Cross-country racing – a cult sport in the dark Belgian months

Image: CC BY 2.0 Through Flickr

By Michael Stabenow

Sports enthusiasts and many other modern people who don’t necessarily claim this trait themselves like to find a suitable pastime after their Christmas days in front of the TV. There is no shortage of cheesy comedies, many of which are not on the show for the first time.

But sports? In England, professional football has traditionally been in full swing these days. If you want to avoid the pay-TV providers, you should do without them and instead take in the many winter sports broadcasts, not least of which is the Four Hills Ski Jumpers Championships.

In Belgium a sport is in full swing these days – also on free TV – and it guarantees good ratings: cross country, “veldrijden” in Dutch and “cyclo-cross” in French. While many professional cyclists prepare for the upcoming season on the easy-to-pass roads of mild southern Europe, a small crowd meanwhile rides on the mostly muddy, sometimes also frozen terrain of the northern regions.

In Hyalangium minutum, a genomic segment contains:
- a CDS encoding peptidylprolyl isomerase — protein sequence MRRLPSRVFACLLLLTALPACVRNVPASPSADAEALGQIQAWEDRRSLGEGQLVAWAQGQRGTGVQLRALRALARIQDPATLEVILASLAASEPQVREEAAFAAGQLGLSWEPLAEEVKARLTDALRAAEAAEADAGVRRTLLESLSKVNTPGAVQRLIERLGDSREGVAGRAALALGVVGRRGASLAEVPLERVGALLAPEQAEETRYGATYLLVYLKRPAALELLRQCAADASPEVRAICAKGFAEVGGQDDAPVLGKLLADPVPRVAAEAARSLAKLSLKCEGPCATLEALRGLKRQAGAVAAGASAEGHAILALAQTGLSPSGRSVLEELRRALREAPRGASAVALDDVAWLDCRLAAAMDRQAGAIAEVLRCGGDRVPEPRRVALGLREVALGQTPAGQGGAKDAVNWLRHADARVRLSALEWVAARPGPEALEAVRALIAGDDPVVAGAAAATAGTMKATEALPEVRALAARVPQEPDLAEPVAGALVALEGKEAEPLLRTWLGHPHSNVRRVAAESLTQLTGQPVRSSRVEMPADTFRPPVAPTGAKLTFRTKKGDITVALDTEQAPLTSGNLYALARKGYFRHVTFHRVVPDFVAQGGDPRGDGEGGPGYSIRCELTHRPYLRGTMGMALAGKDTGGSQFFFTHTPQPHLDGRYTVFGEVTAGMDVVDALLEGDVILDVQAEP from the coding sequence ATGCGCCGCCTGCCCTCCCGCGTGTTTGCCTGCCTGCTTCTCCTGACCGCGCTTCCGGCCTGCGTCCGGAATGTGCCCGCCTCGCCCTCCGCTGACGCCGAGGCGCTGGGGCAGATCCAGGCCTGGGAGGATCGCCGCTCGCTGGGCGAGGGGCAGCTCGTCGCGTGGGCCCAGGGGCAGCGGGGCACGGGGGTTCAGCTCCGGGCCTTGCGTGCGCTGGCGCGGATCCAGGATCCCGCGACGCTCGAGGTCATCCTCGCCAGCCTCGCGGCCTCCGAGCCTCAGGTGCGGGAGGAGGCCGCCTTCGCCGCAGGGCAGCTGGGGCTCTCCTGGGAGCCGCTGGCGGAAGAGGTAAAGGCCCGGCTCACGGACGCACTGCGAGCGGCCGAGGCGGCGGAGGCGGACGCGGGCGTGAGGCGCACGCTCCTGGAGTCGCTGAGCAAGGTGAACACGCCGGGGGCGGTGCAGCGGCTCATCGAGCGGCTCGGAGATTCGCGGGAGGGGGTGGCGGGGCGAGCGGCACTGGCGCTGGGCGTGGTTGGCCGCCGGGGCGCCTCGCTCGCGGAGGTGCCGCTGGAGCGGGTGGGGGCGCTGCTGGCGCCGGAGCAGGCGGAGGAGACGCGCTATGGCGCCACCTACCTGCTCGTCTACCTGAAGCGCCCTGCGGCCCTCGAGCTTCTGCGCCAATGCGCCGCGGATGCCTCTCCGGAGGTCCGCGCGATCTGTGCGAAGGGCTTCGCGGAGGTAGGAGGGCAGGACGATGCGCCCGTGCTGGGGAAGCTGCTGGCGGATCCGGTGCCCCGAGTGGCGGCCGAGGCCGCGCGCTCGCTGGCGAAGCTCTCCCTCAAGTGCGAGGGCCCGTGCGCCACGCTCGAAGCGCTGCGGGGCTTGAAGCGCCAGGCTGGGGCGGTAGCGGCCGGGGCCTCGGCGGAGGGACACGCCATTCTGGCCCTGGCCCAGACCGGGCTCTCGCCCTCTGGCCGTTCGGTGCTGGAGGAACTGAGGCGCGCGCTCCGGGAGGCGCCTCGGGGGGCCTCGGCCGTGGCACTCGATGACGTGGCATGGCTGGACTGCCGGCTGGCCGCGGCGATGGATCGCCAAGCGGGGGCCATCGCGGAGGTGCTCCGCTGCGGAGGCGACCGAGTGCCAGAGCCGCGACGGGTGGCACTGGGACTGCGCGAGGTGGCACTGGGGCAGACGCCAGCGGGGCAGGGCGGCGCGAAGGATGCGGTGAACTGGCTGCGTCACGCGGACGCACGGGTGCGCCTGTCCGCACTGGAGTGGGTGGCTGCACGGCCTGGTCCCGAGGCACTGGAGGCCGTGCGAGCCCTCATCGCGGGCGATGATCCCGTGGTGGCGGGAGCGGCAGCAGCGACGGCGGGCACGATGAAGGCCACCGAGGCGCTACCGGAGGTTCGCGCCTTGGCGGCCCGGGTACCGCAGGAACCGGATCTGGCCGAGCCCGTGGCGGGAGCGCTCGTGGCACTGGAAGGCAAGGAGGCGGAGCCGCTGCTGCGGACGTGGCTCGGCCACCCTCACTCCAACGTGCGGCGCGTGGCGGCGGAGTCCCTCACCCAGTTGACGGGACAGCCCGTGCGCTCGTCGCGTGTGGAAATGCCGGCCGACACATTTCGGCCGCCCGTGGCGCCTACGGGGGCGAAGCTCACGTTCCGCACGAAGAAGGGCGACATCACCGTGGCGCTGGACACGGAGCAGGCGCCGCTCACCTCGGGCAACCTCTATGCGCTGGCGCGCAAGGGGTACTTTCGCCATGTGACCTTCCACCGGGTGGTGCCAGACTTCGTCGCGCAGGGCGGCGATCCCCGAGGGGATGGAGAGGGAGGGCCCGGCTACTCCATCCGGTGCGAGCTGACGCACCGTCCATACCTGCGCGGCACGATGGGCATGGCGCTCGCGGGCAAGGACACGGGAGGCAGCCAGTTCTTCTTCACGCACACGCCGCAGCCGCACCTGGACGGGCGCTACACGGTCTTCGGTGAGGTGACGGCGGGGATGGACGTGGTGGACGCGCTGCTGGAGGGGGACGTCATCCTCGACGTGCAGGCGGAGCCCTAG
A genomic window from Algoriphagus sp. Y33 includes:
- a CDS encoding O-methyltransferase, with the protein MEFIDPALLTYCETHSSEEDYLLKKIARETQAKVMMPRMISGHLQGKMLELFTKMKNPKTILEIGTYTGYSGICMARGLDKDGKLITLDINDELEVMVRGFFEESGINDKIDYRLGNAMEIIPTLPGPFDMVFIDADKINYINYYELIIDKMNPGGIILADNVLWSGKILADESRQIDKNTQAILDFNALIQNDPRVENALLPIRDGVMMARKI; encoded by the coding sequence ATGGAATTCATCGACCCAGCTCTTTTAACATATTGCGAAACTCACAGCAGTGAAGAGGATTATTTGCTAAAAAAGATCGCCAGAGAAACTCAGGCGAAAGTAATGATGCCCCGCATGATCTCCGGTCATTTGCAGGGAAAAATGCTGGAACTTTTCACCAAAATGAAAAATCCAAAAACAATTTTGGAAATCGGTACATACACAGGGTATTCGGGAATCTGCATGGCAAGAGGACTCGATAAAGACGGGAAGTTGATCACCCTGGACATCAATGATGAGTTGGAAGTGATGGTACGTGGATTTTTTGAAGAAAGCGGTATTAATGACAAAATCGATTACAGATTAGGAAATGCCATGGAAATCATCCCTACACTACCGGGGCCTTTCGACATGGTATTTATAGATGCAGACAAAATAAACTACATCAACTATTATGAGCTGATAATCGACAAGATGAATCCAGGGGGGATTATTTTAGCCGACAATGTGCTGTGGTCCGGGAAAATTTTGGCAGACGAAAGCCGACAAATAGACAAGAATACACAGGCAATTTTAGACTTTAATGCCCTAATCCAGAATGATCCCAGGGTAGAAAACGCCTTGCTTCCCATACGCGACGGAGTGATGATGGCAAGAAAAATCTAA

The races, which are usually held on varied and demanding circuits, last just over an hour. Anyone who sees the dirty shirts of the often – and even more so – exhausted participants can get the impression of the difficulties of discipline. Likewise, skill on the handlebars, reserves of energy when pedaling, and — again and again — when running and jumping the bike over your shoulder are required.

Bikes are driven, which at first glance are no different from classic racing bikes. However, the shape and dimensions of the tires vary, adapting to racing conditions. When it comes to tire pressure, it is also important to consider optimal soil conditions. So often the wheels are changed in the “neutral zone” – be it because the gears and sprockets are dirty or the profile and air pressure of the tires do not match.